Archive for the ‘Research’ Category

Recent Publications

Mukherji, A. (2016). Resilience at the margins: Informal housing recovery in Bachhau, India after the 2001 Gujarat quake. International Journal of Housing Policy. DOI: 10.1080/14616718.2016.1219648

Mukherji, A. (2015). From tenants to owners: Housing renters after disaster in Bhuj, India. Housing Studies, 30(7): 1135-1157. DOI: 10.1080/02673037.2015.1008423

Panel Discussion at 2016 Natural Hazards Center Workshop

Anuradha Mukherji participated in a panel discussion at the Natural Hazards Conference in Colorado. (From the American Planning Association twitter feed.)

Recent Publications

An updated list below of my most recent publications. All my recent and past publications are listed on Selected Works. Please click on the Selected Works Logo (an open book) at the bottom of this web page to access/download the articles.

Peer Reviewed Journal Articles

  • Mukherji, A. (2014). Post-disaster housing recovery: The promise and peril of social capital. Journal of Civil Society. DOI: 10.1080/17448689.2014.885787
  • Mukherji, A., Ganapati, N.E., Rahill, G.J. (2014). Expecting the unexpected: Field research in post-disaster settings. Natural Hazards. DOI: 10.1007/s11069-014-1105-8
  • Ganapati, N.E., Mukherji, A. (2014). Out of sync: Shared lessons from India and Turkey on World Bank funding and post-disaster planning for housing recovery. Natural Hazards Review, 15(1): 58-73. DOI: 10.1061/(ASCE)NH.1527-6996.0000120
  • Rahill, G.J., Ganapati, N.E., Clérismé, J.C., Mukherji, A. (2014). Shelter recovery in urban Haiti after the earthquake: The dual role of social capital. Disasters, 38(S1): S73-S93. DOI: 10.1111/disa.12051

Abe Fellowship Award 2014-2016

I am a recipient of the Abe Fellowship (2014-16) from the Social Science Research Council (SSRC) in collaboration with the American Council of Learned Societies and with funding from The Japan Foundation Center for Global Partnership. This year the SSRC received 90+ applications and awarded 12 fellowships. The fellowship provides research support that will allow me to continue my work in Japan on land-use change adaptation that I began in 2012 with the JSPS fellowship (Japan Society for the Promotion of Science Fellowship) following the 2011 Great East Japan Earthquake and Tsunami. My research project is titled, Planning Urban Recovery and Resilience: Comparing Land Use Policy and Adaptation Initiatives After Catastrophic Events. More information about the fellowship itself is available at Abe Fellowship.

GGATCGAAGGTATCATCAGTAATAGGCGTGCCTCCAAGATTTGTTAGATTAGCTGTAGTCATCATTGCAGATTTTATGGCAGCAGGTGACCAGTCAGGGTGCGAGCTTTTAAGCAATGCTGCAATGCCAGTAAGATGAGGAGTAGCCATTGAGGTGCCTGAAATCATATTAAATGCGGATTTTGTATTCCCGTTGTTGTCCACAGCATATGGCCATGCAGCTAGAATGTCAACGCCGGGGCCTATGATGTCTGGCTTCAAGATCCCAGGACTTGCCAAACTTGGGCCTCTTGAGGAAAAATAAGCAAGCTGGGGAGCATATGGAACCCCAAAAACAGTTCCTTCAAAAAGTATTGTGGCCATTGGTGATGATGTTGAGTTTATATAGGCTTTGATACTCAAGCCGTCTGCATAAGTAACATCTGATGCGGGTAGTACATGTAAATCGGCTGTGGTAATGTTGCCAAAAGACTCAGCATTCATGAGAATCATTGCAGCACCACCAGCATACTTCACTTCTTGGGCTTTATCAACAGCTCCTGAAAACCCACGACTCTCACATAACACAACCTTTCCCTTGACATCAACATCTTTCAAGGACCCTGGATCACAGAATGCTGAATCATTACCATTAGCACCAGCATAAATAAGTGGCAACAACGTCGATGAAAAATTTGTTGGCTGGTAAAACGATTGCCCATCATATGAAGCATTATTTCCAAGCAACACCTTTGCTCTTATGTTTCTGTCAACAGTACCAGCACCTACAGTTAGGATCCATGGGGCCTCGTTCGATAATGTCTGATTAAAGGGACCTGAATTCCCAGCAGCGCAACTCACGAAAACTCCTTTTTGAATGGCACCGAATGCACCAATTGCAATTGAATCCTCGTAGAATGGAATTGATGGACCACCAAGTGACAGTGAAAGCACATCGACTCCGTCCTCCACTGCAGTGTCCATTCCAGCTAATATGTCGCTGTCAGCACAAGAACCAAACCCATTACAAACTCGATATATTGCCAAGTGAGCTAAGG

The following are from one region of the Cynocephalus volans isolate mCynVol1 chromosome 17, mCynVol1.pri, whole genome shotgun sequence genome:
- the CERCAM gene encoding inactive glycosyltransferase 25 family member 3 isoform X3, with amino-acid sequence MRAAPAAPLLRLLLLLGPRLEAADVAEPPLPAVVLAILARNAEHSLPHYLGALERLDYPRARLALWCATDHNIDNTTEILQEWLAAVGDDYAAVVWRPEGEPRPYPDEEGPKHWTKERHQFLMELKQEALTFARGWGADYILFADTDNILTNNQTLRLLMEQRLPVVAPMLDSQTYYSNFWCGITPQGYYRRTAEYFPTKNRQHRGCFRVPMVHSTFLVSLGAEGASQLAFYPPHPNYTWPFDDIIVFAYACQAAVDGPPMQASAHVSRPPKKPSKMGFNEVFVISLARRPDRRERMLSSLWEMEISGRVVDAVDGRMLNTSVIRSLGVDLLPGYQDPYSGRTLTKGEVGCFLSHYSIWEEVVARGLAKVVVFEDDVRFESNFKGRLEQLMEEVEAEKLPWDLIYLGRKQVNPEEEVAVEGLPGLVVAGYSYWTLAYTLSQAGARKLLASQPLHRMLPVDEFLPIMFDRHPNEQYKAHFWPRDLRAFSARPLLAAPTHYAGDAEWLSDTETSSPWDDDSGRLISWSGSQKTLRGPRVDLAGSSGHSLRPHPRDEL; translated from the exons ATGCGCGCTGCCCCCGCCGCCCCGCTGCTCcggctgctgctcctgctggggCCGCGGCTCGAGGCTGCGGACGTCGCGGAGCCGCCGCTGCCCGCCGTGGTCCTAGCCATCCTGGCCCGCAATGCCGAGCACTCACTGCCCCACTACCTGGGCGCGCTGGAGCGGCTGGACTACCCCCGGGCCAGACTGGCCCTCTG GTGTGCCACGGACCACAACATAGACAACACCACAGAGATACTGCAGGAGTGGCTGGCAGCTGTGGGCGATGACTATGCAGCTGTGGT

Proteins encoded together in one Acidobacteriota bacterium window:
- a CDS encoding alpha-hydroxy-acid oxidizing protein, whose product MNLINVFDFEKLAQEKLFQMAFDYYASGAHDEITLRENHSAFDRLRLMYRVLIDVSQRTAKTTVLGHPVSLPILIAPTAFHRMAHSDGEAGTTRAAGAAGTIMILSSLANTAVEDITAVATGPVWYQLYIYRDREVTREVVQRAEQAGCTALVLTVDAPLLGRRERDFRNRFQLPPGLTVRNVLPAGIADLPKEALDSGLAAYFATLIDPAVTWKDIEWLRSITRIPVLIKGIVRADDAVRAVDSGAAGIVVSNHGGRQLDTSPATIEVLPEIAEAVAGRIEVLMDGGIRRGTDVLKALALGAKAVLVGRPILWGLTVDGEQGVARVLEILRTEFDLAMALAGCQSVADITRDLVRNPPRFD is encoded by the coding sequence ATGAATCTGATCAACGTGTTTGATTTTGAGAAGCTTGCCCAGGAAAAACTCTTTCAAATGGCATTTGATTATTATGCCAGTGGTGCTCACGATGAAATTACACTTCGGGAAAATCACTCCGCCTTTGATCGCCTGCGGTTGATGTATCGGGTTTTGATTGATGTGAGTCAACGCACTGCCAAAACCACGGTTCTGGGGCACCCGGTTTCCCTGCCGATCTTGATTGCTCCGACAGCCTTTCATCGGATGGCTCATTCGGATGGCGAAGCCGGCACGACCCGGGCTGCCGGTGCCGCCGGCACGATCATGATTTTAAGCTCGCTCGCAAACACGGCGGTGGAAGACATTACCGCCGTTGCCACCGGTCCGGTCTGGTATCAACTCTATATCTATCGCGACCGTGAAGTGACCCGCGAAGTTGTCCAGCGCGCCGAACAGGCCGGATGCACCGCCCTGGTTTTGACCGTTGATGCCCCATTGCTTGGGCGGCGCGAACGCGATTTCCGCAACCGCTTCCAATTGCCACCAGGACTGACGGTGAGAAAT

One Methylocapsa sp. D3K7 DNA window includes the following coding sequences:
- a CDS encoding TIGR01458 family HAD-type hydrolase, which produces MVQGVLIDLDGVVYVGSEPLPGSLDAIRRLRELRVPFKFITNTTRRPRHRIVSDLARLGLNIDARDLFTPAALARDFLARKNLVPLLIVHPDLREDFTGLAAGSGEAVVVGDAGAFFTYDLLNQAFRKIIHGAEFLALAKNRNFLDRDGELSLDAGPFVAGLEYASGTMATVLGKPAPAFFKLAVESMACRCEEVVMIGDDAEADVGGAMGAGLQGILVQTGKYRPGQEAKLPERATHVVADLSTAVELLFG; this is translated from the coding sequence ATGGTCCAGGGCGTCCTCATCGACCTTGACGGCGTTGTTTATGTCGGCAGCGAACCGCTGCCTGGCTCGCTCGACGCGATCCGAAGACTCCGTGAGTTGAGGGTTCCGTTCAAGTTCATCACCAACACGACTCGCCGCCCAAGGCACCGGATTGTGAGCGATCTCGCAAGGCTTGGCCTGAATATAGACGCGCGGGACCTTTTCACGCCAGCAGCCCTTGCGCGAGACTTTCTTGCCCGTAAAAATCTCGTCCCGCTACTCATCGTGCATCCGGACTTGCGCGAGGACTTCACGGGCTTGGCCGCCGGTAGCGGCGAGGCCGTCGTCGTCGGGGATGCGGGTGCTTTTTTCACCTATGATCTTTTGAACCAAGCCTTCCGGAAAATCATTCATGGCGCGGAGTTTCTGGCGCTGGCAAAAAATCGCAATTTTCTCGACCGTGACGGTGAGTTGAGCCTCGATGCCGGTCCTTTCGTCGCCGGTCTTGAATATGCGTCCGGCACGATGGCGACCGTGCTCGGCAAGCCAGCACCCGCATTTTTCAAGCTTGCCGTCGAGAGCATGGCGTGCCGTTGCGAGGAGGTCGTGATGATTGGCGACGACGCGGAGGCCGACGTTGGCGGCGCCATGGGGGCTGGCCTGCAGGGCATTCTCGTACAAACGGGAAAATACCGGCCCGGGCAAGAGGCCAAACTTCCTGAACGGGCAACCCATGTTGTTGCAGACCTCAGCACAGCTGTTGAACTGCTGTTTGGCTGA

Negotiating Adaptation and Recovery in Tohoku

During Summer 2012 the Japan Foundation awarded me a short-term JSPS (Japan Society for the Promotion of Science) fellowship (nominated by Social Science Research Council, SSRC) to observe ongoing recovery planning processes in Japan following the March 2011 Great East Japan Earthquake and Tsunami. The 9.0 magnitude earthquake off the east coast of northern Japan has devastated coastal communities in the Tohoku region and caused permanent land subsidence in multiple cities and towns in the Iwate, Miyagi, and Fukushima prefectures.I visited Japan from May to August 2012 to examine how coastal municipalities in the Tohoku region employ and negotiate land use change strategies to adapt to coastal land subsidence and subsequent sea level rise. Tensions between the urgency to rebuild quickly and the need for long term land use change adaptation underlie planning and rebuilding processes that are inherently long, messy, and fraught with conflict. My research objective is to identify long term land use change patterns, document adaptation strategies among coastal communities impacted by the disaster, and assess how communities negotiate the associated processes and conflicts.

I visited several cities and towns in the Tohoku region that are impacted by the tsunami and conducted interviews with local government officials, business owners, NGOs, people living in temporary housing, and academics working directly with cities and communities as consultants and advisors.

The destruction caused by the tsunami was still raw one year after the event. Being there on the ground really brought home the scale of the devastation. Recorded footage of the tsunami on TV news and YouTube videos playing repeatedly are indeed shocking but somehow seem disconnected from the actual event. What was once the center of the town, I was now standing in the middle of a vast field with empty lots and foundations that were still not dug out. Driving past mountains and mountains of sorted debris that were once part of these cities, towns and communities. Sea walls with each slab the size of a three story building toppled over.

Talking with people, being there, and looking at what they were talking about underscored the complex recovery processes facing the communities I visited. What they want, why, how they are thinking and how challenging it must be to articulate their goals in their situation.